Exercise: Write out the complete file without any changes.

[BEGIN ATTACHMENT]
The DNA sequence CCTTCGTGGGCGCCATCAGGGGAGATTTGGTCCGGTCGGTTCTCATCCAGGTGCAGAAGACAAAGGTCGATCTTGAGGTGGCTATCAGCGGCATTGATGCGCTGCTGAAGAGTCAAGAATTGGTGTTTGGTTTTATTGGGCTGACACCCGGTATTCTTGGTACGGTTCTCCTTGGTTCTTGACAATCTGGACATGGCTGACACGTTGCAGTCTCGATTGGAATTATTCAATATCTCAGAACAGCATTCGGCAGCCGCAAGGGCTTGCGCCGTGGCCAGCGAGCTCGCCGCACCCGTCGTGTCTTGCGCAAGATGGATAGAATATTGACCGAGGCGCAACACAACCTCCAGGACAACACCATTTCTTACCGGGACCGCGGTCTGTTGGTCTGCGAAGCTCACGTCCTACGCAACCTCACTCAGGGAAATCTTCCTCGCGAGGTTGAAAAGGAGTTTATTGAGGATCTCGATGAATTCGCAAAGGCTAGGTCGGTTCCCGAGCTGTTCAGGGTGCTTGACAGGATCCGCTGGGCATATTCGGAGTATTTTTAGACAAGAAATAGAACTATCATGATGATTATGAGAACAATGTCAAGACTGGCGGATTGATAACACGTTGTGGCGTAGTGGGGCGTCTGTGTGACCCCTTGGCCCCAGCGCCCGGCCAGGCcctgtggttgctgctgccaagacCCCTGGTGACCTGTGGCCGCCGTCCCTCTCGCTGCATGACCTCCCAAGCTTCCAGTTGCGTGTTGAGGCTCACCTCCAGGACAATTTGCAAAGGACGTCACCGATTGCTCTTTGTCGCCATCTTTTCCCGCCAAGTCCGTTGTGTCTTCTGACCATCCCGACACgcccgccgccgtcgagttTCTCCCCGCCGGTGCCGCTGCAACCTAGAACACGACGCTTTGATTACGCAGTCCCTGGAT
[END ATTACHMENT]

The DNA sequence CCTTCGTGGGCGCCATCAGGGGAGATTTGGTCCGGTCGGTTCTCATCCAGGTGCAGAAGACAAAGGTCGATCTTGAGGTGGCTATCAGCGGCATTGATGCGCTGCTGAAGAGTCAAGAATTGGTGTTTGGTTTTATTGGGCTGACACCCGGTATTCTTGGTACGGTTCTCCTTGGTTCTTGACAATCTGGACATGGCTGACACGTTGCAGTCTCGATTGGAATTATTCAATATCTCAGAACAGCATTCGGCAGCCGCAAGGGCTTGCGCCGTGGCCAGCGAGCTCGCCGCACCCGTCGTGTCTTGCGCAAGATGGATAGAATATTGACCGAGGCGCAACACAACCTCCAGGACAACACCATTTCTTACCGGGACCGCGGTCTGTTGGTCTGCGAAGCTCACGTCCTACGCAACCTCACTCAGGGAAATCTTCCTCGCGAGGTTGAAAAGGAGTTTATTGAGGATCTCGATGAATTCGCAAAGGCTAGGTCGGTTCCCGAGCTGTTCAGGGTGCTTGACAGGATCCGCTGGGCATATTCGGAGTATTTTTAGACAAGAAATAGAACTATCATGATGATTATGAGAACAATGTCAAGACTGGCGGATTGATAACACGTTGTGGCGTAGTGGGGCGTCTGTGTGACCCCTTGGCCCCAGCGCCCGGCCAGGCcctgtggttgctgctgccaagacCCCTGGTGACCTGTGGCCGCCGTCCCTCTCGCTGCATGACCTCCCAAGCTTCCAGTTGCGTGTTGAGGCTCACCTCCAGGACAATTTGCAAAGGACGTCACCGATTGCTCTTTGTCGCCATCTTTTCCCGCCAAGTCCGTTGTGTCTTCTGACCATCCCGACACgcccgccgccgtcgagttTCTCCCCGCCGGTGCCGCTGCAACCTAGAACACGACGCTTTGATTACGCAGTCCCTGGAT